We Demand a Sacrifice! North Korea Purges Economic Official

[Update: Kushibo notes that North Korea has started lifting market restrictions. Rice prices and exchange rates have begun to stabilize. The confiscation is done, but does this mean the regime is backing down? That would mean that change is irreversible, and that the regime has just surrendered much of its control over the economy. And just to thank Kushibo for re-posting his comment after I stupidly deleted it, I’ll recommend you read his post on the sacking of Pak Nam-Ki. Give credit where it’s due: Kushibo saw the significance of the currency revaluation immediately.]

North Korea is acknowledging the obvious: the Great Confiscation has been an economic and political fiasco:

Pak Nam-Ki, the Communist Party’s director for planning and finance, has reportedly been absent from public activities since early January. South Korea’s Intelligence Service said it could not confirm his sacking. But an intelligence official told the Associated Press news agency it had been closely monitoring Mr Pak’s whereabouts and he had recently disappeared from view. [BBC]

There has also been infighting within the Inner Party:

“Mutual recriminations are rampant within the North’s power circles over the failure of the redenomination, [and] Director Pak who led the reform has been sacrificed,” a diplomatic source in Beijing told Chosun Ilbo. Yonhap news agency, quoting traders in the Chinese city of Dandong near the North Korean border, said Mr Pak had been sacked and was awaiting trial.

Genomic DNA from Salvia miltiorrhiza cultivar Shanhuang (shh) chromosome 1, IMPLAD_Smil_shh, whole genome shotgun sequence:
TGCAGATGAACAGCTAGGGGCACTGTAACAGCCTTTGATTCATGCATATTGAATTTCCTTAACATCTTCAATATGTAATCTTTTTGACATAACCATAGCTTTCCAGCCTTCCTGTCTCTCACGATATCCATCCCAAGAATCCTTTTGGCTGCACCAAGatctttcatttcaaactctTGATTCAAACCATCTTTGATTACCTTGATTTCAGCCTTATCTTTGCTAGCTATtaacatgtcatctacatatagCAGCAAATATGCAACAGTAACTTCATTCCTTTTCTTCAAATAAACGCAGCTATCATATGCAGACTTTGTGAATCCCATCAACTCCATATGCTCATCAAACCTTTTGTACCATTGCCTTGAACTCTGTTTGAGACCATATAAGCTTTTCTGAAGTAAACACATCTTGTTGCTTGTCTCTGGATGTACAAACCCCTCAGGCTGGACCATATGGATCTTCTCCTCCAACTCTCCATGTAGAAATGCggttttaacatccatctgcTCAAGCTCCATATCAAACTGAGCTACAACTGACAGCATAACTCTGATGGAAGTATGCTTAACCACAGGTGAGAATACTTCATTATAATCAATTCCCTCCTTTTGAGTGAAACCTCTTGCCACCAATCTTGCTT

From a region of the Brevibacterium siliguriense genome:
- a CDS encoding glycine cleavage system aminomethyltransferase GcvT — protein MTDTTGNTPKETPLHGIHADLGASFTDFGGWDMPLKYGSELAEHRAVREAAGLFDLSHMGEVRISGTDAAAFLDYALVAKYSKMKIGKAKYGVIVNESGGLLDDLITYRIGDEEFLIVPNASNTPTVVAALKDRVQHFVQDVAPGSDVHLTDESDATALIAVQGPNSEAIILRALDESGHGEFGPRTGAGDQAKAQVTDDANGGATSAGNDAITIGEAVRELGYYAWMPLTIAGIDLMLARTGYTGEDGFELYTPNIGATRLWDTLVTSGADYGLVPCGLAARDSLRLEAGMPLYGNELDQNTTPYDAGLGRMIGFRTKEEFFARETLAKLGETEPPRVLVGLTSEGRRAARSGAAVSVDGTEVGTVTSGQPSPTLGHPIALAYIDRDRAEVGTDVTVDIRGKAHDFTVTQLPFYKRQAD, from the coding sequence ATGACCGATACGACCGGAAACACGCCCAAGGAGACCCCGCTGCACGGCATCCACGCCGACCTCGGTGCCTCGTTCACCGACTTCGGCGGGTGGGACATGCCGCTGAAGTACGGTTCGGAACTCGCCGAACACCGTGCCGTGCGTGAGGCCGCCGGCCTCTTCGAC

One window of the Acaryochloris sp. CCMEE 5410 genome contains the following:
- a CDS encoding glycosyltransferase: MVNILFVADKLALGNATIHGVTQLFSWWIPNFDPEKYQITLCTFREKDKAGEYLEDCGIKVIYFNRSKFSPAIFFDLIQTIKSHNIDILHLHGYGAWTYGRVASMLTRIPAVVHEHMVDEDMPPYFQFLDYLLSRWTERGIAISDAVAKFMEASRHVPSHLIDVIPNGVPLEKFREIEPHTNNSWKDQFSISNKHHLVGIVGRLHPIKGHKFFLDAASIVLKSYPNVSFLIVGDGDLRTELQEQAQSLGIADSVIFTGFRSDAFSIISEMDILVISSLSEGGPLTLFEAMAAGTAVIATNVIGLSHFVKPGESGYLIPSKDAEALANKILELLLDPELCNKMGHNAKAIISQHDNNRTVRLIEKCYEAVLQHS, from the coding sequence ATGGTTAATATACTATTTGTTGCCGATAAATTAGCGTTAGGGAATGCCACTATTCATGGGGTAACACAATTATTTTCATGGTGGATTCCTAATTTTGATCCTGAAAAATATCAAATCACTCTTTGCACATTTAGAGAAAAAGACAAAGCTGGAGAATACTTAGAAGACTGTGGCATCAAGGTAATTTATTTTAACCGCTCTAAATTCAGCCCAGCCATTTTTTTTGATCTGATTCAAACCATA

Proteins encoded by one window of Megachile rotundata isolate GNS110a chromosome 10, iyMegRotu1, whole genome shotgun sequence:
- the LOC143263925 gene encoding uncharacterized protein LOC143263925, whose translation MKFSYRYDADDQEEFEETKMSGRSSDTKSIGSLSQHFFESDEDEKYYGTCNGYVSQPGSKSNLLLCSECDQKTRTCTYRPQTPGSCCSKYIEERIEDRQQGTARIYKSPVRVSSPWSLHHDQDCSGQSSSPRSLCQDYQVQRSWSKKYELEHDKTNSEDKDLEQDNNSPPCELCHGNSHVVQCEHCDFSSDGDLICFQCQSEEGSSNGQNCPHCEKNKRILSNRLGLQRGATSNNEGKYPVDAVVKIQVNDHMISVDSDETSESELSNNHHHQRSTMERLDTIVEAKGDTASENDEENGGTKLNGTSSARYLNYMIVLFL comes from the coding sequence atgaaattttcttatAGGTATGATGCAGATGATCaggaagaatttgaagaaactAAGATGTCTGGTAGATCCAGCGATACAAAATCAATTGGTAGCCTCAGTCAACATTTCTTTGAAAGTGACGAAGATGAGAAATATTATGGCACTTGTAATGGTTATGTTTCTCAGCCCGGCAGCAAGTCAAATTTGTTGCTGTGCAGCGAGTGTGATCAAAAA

Related Korean article here. Wondering about the meaning of this, I asked Kim Kwang Jin, a friend and former senior regime official involved in North Korea’s insurance fraud scam, what this means. He gave me permission to print his response.

We are now seeing the sad reality that North Korea has as leadership for economy somebody like the current “scapegoat” Pak Nam-kee who does not know how credit card works and has no idea how bad the hyper-inflation is. It is even sadder that in North Korea they have no right and access to know this, not to say any right to act what they think is right. So, this time again, another “stupid” currency reform by the government, increased sufferings for the people and another scapegoat to calm down anger, on its painful way of final collapse, which is coming closer.

All the signs point to Mr. Kim being right about that. Even Kim Jong Il himself must again acknowledge that the people are unhappy:

The official Rodong Shinmun newspaper on Monday said Kim expressed “compassion” for the reliance of his people on broken rice, a cheaper, inferior product, in their staple diet. “What I should do now is feed the world’s greatest people with rice and let them eat their fill of bread and noodles. Let us all honor the oath we made before the leader [Kim Il-sung] and help our people feed themselves without having to know broken rice.”